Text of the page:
Bush v. StateAnnotate this Case
358 S.W.2d 384 (1962)
Thomas BUSH, Appellant, v. The STATE of Texas, Appellee.
Court of Criminal Appeals of Texas.
May 30, 1962.
Rehearing Denied June 30, 1962.
Robert W. Tarrant, Houston, W. E. Martin, Houston (on appeal only), for appellant.
Frank Briscoe, Dist. Atty., Walter A. Carr, Neil McKay, Assts. Dist. Atty., Houston, and Leon B. Douglas, State's Atty., Austin, for the State.
The offense is kidnapping for extortion under Article 1177a, Vernon's Ann.P.C.; the punishment, 25 years.
The prosecuting witness Bonnie Fay Greer, a strip tease artist, testified that one "Honey Bee" Johnson, another member of her same school of dancing, was present on the night charged in the indictment and saw her receive $150.00 in payment for one week's work, that Honey Bee invited her to join a party, and that she agreed. She stated that they left her place of employment in a convertible automobile and drove to another address in Houston, where they were joined by one Regina Landig and, as they were driving away, appellant, whom she did not know, jumped in the front seat, pushed Honey Bee over on her, took the *385 wheel, and, in spite of her pleas to be returned to her place of employment, drove through the night, ultimately arriving at the city of Victoria. As to disposition of her week's pay, the prosecutrix testified:"Q. What did you do with the hundred and fifty dollars he gave you? "A. I put it in my billfold and then put my billfold in my overnight case."
As to what transpired during this trip, we quote the following:"Q. Do you know what, if anything, happened to your billfold? "A. Well, I don't know what they were doing with it, but I heard them looking through my identification and he said: `Hand me that stuff,' and Regina handed it to him and I never saw it anymore. "Q. And I believe you said you were driving down the highway somewhere and Tommy Bush asked Honey Bee to hand your money back up in the front seat? "A. He asked Regina and she reached over and got it out of the back and handed it to him."
We need add only that it is apparent from this record that Honey Bee worked for appellant and that the two women (Honey Bee and Regina) were acting upon his command and were in a large measure dominated by appellant.
Prosecutrix finally gained her freedom several days later by means of swimming the Brazos River while her captors were asleep. She was discovered by the officers in a bruised and incoherent condition.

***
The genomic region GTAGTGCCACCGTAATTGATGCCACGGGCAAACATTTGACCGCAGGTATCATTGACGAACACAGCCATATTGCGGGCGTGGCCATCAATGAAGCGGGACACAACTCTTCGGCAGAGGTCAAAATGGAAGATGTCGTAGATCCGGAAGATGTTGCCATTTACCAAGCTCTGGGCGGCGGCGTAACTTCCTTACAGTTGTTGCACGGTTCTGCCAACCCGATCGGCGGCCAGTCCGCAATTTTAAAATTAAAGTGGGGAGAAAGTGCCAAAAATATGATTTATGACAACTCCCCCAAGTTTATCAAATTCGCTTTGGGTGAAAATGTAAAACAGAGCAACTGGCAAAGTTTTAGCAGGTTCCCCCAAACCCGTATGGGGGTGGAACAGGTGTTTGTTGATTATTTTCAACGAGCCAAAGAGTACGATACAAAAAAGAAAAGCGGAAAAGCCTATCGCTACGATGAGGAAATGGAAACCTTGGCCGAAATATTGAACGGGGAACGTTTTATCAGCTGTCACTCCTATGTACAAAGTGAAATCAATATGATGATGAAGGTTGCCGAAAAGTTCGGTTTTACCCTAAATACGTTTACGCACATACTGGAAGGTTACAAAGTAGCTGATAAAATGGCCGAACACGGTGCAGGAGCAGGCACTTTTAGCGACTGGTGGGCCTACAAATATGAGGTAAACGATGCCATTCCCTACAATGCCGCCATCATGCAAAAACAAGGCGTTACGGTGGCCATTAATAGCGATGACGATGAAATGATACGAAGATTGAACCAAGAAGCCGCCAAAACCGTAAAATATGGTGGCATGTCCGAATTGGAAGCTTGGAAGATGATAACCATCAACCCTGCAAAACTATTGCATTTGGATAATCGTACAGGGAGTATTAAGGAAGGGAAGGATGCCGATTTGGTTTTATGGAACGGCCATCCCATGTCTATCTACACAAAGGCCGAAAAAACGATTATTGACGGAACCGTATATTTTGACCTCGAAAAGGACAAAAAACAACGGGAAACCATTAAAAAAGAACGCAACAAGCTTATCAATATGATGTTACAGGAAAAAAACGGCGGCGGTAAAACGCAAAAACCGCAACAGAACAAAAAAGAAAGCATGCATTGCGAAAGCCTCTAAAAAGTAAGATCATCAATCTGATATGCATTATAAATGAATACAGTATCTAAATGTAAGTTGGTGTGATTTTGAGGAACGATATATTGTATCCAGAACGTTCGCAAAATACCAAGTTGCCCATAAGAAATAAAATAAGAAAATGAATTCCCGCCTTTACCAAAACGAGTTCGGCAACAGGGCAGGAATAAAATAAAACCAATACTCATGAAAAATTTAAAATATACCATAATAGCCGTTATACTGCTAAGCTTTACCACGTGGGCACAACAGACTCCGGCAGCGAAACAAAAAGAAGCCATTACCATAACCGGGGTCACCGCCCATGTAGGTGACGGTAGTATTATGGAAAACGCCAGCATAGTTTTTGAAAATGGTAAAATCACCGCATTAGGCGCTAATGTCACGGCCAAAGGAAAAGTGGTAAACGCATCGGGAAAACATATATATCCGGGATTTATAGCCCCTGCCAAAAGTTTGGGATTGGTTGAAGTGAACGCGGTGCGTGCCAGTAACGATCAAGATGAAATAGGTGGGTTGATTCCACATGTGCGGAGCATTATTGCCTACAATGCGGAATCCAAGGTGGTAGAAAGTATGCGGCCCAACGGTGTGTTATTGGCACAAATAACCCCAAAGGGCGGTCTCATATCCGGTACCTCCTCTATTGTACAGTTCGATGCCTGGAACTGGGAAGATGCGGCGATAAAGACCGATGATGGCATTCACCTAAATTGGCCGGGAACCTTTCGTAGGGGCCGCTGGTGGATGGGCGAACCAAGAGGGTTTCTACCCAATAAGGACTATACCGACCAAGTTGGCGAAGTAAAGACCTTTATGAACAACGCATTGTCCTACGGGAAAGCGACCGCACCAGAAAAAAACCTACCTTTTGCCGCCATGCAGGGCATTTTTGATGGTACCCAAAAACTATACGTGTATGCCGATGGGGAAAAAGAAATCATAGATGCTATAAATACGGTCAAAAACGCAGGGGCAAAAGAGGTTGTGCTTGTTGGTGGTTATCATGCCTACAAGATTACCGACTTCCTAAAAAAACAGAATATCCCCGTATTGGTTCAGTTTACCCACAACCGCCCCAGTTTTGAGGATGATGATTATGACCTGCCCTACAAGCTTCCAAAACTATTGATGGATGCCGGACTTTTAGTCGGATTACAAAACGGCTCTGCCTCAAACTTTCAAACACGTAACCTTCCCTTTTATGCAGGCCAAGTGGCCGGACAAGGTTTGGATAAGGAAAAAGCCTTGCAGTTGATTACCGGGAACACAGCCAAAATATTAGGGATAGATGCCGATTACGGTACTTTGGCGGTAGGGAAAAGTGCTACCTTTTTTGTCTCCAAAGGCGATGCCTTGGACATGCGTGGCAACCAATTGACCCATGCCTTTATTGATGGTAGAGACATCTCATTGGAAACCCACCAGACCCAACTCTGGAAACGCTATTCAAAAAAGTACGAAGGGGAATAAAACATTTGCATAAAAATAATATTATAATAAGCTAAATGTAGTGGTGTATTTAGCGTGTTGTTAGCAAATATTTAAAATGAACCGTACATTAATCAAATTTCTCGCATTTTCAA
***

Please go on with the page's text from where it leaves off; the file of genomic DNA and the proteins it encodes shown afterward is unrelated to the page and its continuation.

Appellant did not testify or call any witnesses in his behalf.
Without resort to what transpired following the taking of the money, we have concluded that the evidence is sufficient to show that appellant at the moment he entered the convertible in Harris County had the intent to forcibly take away the person of prosecutrix for the purpose of taking her money, as charged in the indictment. The fact that he may have also had the intent, as the evidence clearly indicates, of forcing her to become a prostitute so that he might profit therefrom would in nowise preclude a prosecution for the first offense shown.
Appellant next contends that the court erred in failing to instruct the jury on the law of false imprisonment and to authorize the jury to convict for such offense and not kidnapping.
Though false imprisonment is a lesser included offense to kidnapping under the terms of Article 695, Vernon's Ann.C.C.P., the necessity for such a charge has been decided adversely to appellant's contention in Daywood v. State, 157 Tex.Cr.R. 266, 248 S.W.2d 479. There, we said: "* * * merely because a lesser offense is included within the proof of a greater offense, a charge on the lesser is not required unless there is testimony raising the issue that the appellant, if guilty at all, is guilty only of a lesser offense included in the greater offense charged." See also Hale v. State, 164 Tex. Cr.R. 482, 300 S.W.2d 75.
Appellant did not testify or call any witnesses in his own behalf, and there was no evidence which would show that, if guilty, he would be guilty only of the lesser included offense.
The court in his charge followed the terms of Article 1177a, supra, and the indictment, and we find no merit in appellant's contention that the court erred in failing to give his requested charges.
Finding the evidence sufficient to support the conviction and no reversible error appearing, the judgment is affirmed.